Nest may be looking to kick off a subscription war for home security cameras with more compelling pricing for video storage. But its main rivals in the security cam space shouldn’t worry too much for now.
Nest announced a new pricing scheme for Nest Aware, its cloud-storage subscription service. Now, for $6 per month (or $60 annually), you can store 30 days of event history from an unlimited number of cameras at one location; if you upgrade to Nest Aware Plus ($12/month, $120 annually), you get 60 days of rolling cloud storage, plus 10 days of 24/7 video history.
That’s a huge improvement from Nest’s earlier plans. Previously, a subscription to the Nest 5-day plan—which got you just five days of video history—was $4.20 per month for just one camera, and $12.60 per month for five cameras. If you wanted 30 days of video history, it would have cost you $25 per month — for just one camera!
This pricing change now makes Nest’s video storage plans some of the best around. By comparison, Arlo Premier, which also stores 30 days of footage for devices like the Arlo Ultra and Arlo Q, costs $6 per month for two cameras.
When it comes to storing videos for longer, Nest’s plan is also more competitive if you want to outfit your house with five or more cameras. For example, the Ring Basic plan, which offers 60 days of storage for products like the Ring Video Doorbell, is $3/month or $30/year for one camera, and $10/month or $100/year for unlimited cameras.
Now, there’s not a ton of homes where you’re going to need five or more cameras, but Nest’s simplified plans are sure to cause its competitors—namely, Arlo and Ring—to rethink their strategies around cloud storage.
There’s also a few caveats to the revamped Nest Aware pricing: In order to get the new subscription pricing, you have to migrate your Nest account to a Google account. Because Google still has not replicated all of Nest’s functionality in Google Assistant, that will mean losing a lot of clever smart home automations, like having your lights switch off automatically when your Nest Learning Thermostat switches to Away mode. Nest is also upgrading its smart speakers and displays to alert you if their microphones hear such things as glass breaking or a smoke alarm, but you still can’t connect them — or the Nest Protect smoke and CO2 detector — to your smart lights or smart locks, so that your lights turn on and your door unlocks, in the event of an emergency.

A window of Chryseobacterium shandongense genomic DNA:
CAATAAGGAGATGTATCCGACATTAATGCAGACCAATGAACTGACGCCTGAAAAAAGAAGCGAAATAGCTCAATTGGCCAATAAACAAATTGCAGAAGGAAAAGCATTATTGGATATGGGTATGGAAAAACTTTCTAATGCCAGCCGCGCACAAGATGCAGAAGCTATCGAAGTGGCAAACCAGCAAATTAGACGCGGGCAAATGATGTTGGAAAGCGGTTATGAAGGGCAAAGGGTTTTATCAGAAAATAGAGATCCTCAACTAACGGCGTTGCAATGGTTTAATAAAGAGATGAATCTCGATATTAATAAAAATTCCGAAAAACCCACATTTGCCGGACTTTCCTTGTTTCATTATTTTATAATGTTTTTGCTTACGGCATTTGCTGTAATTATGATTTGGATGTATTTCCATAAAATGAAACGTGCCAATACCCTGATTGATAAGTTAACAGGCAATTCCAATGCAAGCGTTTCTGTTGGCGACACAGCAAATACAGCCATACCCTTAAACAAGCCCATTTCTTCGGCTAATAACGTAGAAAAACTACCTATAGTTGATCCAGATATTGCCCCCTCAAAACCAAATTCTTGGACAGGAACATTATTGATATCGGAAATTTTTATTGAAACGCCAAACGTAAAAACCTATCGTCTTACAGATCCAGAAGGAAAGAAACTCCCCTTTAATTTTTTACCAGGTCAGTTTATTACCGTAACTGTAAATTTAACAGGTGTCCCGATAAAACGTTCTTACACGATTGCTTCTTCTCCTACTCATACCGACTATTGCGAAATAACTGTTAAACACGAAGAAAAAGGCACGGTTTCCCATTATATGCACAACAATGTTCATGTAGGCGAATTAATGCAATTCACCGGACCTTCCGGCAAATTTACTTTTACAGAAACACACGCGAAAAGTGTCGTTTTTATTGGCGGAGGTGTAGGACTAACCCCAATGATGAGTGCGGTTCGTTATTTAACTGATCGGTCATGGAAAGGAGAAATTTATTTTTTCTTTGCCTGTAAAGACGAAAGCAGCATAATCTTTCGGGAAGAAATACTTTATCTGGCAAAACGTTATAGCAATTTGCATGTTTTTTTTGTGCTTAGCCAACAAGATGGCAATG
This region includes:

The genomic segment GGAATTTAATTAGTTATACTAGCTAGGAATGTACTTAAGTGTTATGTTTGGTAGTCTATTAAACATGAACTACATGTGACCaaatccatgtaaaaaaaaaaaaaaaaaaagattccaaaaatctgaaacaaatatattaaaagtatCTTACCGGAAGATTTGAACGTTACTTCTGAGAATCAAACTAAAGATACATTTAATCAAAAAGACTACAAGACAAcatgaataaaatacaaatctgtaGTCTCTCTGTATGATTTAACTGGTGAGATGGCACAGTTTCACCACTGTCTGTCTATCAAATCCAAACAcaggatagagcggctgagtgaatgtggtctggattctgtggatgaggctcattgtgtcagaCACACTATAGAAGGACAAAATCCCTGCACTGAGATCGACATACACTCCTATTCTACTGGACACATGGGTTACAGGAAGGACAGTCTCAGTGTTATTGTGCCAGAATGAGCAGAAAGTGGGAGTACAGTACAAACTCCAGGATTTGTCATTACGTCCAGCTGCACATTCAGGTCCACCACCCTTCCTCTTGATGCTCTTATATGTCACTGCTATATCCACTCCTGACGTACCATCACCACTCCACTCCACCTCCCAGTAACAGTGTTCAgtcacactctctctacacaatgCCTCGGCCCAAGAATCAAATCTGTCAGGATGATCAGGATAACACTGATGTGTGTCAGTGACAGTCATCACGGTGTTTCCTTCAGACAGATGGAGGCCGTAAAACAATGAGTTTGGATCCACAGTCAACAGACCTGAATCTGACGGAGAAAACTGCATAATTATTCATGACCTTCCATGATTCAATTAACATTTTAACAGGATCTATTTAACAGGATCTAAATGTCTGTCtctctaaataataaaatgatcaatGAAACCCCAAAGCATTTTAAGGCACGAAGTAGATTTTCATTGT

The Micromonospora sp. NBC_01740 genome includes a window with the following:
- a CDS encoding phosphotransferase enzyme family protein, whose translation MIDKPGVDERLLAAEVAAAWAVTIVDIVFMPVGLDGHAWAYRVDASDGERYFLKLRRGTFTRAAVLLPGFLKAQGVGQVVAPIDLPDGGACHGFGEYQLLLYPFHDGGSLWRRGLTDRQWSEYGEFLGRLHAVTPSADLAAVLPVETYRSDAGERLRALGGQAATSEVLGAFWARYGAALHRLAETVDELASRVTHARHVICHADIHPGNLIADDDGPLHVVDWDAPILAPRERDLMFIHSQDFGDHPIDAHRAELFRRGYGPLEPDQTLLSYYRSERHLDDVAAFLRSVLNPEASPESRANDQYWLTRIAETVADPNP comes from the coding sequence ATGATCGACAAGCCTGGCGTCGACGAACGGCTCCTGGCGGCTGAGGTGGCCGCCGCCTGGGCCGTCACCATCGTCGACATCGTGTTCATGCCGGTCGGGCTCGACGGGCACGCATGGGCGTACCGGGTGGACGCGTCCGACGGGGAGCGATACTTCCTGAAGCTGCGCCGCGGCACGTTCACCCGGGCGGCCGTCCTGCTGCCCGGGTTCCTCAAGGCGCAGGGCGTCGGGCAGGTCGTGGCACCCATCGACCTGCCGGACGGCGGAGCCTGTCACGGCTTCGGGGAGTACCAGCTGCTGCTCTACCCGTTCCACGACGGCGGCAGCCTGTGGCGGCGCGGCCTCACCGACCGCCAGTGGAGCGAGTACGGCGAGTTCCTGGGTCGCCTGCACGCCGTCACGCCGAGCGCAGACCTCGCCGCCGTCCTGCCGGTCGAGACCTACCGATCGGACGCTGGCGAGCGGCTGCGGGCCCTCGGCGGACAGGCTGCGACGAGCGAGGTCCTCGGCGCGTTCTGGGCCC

Nest only has four home security cameras—the Nest Cam IQ outdoor ($399), the Nest Cam Outdoor ($199), the Nest Cam IQ Indoor ($299), and the Nest Cam Indoor ($129), all of which are wired—and one video doorbell, the Nest Hello ($229).
By comparison, Ring has six video doorbells, ranging in price from $99 to $349, and seven cameras from $59 to $249, some of which also have built in floodlights and spotlights; all of which can be linked to smart lights, locks, and more.
Arlo has eight home security cameras — most of which are wireless and weather-resistant — as well as a floodlight cam and a video doorbell.
Nest’s new storage plans are great, and will undoubtedly put pressure on its competitors to simplify their plans. But, until Nest offers more products and more smart-home integration, it’s not the deal it seems.
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Michael A. Prospero is the U.S. Editor-in-Chief for Tom’s Guide. He oversees all evergreen content and oversees the Homes, Smart Home, and Fitness/Wearables categories for the site. In his spare time, he also tests out the latest drones, electric scooters, and smart home gadgets, such as video doorbells. Before his tenure at Tom's Guide, he was the Reviews Editor for Laptop Magazine, a reporter at Fast Company, the Times of Trenton, and, many eons back, an intern at George magazine. He received his undergraduate degree from Boston College, where he worked on the campus newspaper The Heights, and then attended the Columbia University school of Journalism. When he’s not testing out the latest running watch, electric scooter, or skiing or training for a marathon, he’s probably using the latest sous vide machine, smoker, or pizza oven, to the delight — or chagrin — of his family.